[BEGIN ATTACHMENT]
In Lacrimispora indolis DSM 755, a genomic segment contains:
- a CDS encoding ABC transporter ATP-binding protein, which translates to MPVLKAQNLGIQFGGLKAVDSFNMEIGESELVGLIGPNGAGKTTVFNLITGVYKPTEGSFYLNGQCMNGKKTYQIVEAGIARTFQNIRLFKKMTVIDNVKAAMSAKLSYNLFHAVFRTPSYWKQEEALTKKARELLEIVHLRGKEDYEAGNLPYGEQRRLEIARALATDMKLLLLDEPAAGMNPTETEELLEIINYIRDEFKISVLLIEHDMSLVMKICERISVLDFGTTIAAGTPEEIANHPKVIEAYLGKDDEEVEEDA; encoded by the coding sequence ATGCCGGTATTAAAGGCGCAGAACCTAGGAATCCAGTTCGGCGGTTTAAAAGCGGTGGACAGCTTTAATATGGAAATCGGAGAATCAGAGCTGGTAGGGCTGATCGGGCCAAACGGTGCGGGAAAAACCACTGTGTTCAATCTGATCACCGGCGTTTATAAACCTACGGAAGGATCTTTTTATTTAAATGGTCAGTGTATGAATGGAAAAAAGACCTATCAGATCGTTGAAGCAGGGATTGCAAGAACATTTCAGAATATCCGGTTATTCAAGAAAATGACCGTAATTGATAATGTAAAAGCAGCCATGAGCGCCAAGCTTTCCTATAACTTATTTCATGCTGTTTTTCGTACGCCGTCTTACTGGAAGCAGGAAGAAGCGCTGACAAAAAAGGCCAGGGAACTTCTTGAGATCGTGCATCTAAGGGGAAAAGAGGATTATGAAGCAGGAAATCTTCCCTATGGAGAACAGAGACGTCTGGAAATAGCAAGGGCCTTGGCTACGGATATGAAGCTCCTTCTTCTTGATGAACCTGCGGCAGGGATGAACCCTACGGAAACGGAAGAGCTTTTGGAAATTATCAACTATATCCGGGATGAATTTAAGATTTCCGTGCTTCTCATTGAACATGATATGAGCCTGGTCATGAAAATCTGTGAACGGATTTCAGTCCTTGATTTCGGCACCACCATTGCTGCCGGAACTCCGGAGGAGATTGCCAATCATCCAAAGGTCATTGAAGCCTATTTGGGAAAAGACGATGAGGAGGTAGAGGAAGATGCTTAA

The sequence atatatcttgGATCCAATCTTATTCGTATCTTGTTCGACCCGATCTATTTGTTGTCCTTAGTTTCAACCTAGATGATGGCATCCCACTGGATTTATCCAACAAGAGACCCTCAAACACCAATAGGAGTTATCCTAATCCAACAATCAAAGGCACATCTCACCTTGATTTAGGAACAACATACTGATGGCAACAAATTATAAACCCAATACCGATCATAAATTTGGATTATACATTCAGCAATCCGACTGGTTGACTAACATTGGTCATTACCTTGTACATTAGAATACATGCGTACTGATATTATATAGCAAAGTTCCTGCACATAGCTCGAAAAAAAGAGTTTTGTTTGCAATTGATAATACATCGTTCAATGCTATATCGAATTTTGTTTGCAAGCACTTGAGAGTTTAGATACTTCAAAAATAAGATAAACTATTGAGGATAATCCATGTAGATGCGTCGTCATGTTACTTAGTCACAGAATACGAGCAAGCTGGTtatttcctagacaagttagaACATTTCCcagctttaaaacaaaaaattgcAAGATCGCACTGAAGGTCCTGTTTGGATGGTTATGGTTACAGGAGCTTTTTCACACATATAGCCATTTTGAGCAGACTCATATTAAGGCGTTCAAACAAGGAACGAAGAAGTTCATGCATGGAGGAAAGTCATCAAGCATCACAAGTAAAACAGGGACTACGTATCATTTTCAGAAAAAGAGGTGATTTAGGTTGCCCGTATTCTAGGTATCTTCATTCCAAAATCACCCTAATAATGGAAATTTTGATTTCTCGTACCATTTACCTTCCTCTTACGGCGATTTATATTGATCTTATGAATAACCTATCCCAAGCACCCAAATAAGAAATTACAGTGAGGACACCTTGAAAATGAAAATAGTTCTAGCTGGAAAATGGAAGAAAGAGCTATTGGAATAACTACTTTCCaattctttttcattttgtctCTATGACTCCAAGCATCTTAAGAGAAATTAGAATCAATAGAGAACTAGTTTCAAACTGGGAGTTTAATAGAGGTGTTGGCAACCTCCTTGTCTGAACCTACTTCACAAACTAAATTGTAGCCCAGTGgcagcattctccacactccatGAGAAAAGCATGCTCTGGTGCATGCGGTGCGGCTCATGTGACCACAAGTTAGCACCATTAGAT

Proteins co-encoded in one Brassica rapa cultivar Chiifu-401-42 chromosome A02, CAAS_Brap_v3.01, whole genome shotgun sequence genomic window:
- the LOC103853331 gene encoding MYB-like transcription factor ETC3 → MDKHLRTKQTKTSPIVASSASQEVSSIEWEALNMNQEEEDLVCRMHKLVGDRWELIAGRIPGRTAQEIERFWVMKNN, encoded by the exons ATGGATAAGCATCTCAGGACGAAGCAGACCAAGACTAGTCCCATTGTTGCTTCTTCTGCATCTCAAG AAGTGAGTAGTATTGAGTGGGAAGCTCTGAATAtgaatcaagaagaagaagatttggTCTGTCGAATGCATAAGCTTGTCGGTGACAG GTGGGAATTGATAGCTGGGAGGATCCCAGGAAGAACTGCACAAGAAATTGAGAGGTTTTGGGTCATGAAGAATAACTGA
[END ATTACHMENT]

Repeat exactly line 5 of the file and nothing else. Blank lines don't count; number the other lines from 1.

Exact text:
- the LOC103853331 gene encoding MYB-like transcription factor ETC3 → MDKHLRTKQTKTSPIVASSASQEVSSIEWEALNMNQEEEDLVCRMHKLVGDRWELIAGRIPGRTAQEIERFWVMKNN, encoded by the exons ATGGATAAGCATCTCAGGACGAAGCAGACCAAGACTAGTCCCATTGTTGCTTCTTCTGCATCTCAAG AAGTGAGTAGTATTGAGTGGGAAGCTCTGAATAtgaatcaagaagaagaagatttggTCTGTCGAATGCATAAGCTTGTCGGTGACAG GTGGGAATTGATAGCTGGGAGGATCCCAGGAAGAACTGCACAAGAAATTGAGAGGTTTTGGGTCATGAAGAATAACTGA